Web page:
An ordinance that would restructure the terms of privatization efforts
in Chicago and how the City Council approves such deals was held in the
City Council's Committee on Finance this morning. The ordinance (PDF) was
introduced in February by Laborers Local 1001,
which represents employees in the city's Department of Streets and
Sanitation. There's been a lot of talk that the incoming Emanuel
administration will put privatization of various city services on the
table. And the Daley administration, in its waning days, is looking to contract out the city's incomplete recycling program.
Local 1001's bill would raise the procedural bar for privatization contracts worth $10 million and more, requiring two-thirds of the council to vote in favor of such deals. The bill would also mandate that firms hired to take over city services comply with Chicago's residency requirements and pay wages determined by the state Prevailing Wage Act (or, if their employees aren't subject to the wage act, pay wages that aren't lower than what city workers performing comparable tasks are making).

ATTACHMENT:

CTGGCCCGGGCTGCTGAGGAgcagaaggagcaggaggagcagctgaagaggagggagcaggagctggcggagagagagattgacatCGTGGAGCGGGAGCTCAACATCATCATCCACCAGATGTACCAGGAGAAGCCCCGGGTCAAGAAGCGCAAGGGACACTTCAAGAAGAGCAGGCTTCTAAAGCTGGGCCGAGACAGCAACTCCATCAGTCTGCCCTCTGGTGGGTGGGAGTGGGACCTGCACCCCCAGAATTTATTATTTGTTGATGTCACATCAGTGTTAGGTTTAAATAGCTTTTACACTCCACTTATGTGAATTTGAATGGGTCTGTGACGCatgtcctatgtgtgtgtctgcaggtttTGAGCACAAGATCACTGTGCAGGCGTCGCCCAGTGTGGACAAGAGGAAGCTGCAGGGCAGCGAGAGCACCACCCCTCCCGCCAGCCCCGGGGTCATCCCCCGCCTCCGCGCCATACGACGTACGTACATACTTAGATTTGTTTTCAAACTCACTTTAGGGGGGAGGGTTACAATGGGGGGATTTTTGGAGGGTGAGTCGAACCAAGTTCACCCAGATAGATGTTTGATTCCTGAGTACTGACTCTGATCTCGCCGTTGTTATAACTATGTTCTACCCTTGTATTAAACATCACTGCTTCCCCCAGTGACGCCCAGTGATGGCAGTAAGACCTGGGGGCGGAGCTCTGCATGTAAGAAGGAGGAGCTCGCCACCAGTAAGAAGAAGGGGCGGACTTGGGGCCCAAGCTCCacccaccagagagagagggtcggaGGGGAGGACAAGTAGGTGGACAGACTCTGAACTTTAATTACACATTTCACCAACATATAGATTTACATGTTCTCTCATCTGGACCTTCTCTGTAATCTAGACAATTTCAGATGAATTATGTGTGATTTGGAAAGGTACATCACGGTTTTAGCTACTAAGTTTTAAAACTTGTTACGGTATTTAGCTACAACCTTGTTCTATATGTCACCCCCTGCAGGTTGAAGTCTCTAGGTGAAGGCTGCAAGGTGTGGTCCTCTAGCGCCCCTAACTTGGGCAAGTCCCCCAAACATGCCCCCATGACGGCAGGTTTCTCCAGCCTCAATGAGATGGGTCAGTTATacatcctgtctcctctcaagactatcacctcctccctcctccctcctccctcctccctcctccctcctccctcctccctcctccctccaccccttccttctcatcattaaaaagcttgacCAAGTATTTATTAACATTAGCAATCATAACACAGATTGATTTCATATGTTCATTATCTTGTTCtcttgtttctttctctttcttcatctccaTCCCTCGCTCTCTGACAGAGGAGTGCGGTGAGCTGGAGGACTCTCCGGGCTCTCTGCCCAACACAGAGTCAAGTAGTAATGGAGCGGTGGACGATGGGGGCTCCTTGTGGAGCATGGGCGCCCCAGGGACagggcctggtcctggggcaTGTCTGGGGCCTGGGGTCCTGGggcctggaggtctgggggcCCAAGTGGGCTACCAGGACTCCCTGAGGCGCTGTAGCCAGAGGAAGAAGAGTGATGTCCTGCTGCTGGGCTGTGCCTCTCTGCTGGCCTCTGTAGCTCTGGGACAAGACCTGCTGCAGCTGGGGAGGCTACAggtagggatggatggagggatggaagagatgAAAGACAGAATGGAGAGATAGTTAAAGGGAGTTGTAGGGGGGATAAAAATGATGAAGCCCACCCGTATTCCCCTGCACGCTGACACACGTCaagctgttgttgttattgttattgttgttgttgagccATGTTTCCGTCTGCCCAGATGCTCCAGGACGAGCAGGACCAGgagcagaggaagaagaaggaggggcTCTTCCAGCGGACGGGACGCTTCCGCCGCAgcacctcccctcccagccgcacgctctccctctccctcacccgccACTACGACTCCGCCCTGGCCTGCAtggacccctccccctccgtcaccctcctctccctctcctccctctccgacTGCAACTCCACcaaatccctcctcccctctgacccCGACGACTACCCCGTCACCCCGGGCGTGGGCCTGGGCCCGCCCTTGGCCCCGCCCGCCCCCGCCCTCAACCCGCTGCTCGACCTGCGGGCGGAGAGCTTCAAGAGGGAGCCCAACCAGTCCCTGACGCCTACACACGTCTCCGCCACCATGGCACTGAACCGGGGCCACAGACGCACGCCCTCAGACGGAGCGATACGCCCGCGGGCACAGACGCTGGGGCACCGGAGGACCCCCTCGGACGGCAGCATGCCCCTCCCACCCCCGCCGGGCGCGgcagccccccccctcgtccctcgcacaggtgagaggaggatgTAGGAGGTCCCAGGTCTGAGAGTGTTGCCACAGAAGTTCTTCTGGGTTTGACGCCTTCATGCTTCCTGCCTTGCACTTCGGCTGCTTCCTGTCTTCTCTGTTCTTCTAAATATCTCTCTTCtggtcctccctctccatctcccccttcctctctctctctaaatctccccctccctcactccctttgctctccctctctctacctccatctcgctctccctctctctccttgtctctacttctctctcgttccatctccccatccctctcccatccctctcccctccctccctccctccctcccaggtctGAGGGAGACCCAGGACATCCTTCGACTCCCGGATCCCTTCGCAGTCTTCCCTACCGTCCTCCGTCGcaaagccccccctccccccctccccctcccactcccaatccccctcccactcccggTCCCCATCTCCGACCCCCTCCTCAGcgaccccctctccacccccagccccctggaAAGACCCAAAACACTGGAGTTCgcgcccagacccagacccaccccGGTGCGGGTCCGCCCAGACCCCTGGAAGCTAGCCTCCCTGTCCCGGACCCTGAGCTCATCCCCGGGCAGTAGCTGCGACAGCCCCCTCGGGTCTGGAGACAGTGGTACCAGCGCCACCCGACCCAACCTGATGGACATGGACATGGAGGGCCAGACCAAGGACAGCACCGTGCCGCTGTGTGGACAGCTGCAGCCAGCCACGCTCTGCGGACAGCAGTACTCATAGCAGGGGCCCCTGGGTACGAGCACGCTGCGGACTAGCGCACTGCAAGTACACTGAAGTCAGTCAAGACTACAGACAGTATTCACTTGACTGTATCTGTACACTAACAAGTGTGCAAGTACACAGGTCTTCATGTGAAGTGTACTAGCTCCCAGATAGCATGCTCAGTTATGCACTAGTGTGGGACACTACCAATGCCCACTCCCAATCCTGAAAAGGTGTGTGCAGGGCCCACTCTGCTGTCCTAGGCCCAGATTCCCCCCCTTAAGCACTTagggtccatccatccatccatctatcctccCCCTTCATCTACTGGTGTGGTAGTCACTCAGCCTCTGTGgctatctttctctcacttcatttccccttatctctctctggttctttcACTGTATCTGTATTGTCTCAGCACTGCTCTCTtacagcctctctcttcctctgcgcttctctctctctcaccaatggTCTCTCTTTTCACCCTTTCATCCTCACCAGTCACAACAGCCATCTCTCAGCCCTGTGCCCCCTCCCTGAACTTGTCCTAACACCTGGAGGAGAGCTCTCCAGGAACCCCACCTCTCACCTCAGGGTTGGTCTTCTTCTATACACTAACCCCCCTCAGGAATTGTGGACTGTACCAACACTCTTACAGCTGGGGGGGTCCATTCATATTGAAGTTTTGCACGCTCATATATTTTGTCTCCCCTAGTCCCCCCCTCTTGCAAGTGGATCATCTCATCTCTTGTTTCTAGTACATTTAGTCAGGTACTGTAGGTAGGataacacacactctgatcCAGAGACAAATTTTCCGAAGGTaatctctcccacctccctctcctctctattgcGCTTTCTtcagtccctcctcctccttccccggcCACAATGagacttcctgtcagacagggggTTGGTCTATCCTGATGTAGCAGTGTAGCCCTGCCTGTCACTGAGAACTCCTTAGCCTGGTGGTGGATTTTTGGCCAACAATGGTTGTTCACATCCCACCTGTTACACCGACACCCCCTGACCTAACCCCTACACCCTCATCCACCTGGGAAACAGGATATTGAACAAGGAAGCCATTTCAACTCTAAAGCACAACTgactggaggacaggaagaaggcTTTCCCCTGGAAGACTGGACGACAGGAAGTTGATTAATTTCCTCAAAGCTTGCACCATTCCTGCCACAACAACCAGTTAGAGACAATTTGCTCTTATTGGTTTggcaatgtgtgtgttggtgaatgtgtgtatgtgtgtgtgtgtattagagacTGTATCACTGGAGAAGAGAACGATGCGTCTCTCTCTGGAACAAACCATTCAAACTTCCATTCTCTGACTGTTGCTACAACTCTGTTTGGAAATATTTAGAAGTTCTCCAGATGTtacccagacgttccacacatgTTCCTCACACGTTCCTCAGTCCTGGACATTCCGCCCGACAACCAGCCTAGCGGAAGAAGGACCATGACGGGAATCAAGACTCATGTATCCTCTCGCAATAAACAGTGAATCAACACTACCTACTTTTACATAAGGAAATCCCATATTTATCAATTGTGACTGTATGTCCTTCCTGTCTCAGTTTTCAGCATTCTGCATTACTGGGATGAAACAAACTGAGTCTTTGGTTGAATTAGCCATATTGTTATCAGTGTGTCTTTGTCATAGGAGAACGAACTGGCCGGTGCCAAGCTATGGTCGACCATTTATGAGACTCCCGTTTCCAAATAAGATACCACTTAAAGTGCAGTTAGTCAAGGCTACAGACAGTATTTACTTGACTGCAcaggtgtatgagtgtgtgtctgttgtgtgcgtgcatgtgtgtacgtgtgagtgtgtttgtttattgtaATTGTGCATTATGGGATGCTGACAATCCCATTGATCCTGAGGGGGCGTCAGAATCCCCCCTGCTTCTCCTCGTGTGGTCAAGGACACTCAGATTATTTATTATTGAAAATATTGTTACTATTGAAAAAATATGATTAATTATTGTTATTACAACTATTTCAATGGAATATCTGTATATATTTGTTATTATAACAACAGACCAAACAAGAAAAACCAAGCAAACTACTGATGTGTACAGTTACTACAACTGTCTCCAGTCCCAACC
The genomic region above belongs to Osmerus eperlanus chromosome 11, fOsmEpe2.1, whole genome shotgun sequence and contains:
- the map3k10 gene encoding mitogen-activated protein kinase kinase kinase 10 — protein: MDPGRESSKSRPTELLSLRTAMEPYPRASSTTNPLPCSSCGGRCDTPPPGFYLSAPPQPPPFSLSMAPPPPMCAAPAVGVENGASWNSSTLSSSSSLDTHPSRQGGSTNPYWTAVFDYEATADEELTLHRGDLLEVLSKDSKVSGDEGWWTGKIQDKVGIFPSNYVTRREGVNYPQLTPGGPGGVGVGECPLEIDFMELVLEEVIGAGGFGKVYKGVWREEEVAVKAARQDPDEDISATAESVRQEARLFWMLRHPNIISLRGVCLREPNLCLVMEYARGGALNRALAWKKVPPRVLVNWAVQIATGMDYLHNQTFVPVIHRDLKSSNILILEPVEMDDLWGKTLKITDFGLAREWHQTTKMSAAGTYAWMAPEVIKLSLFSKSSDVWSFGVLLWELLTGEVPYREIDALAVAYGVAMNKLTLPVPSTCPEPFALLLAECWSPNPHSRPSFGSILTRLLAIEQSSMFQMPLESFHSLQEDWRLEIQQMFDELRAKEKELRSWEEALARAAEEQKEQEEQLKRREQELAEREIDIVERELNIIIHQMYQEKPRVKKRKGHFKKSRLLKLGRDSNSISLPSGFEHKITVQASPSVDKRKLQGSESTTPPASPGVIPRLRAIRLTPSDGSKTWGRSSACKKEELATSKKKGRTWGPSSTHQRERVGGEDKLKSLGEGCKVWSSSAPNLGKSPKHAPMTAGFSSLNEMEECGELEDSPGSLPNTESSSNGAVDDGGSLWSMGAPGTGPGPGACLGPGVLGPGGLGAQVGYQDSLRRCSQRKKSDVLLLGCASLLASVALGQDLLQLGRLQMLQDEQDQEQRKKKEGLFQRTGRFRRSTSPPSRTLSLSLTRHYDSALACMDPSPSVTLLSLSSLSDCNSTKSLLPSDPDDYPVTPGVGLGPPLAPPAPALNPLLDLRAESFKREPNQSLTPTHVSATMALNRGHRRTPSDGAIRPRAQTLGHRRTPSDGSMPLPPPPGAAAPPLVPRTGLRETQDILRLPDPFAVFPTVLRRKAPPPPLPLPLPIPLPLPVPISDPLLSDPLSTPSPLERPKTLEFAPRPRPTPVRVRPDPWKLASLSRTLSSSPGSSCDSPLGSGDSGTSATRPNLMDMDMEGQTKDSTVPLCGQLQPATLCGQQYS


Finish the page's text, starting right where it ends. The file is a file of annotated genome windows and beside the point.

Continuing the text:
Privatization of city services has become an increasingly controversial tactic, following the much-maligned contract giving a Morgan Stanley-owned company control of Chicago's 36,000 parking meters through 2084. Selling off city assets, including the meters, downtown garages, and the Skyway, was a favorite move of the Daley administration.
It's worth noting that in addition to the laborers' bill, there are other efforts afoot in the City Council to rein in how Chicago privatizes services. The Illinois Public Interest Group counts 19 members of the current council as signatories to its privatization transparency pledge, which asks that council members "not vote for any future ordinances that lease public assets or services unless at a minimum there is proper public discourse and protections to ensure taxpayers receive fair value." (One of those signatories, Ald. Brian Doherty, will retire.) Laborer's Local 1001, by the way, says recycling can be deployed across Chicago for a $10 monthly fee that would raise $72 million annually.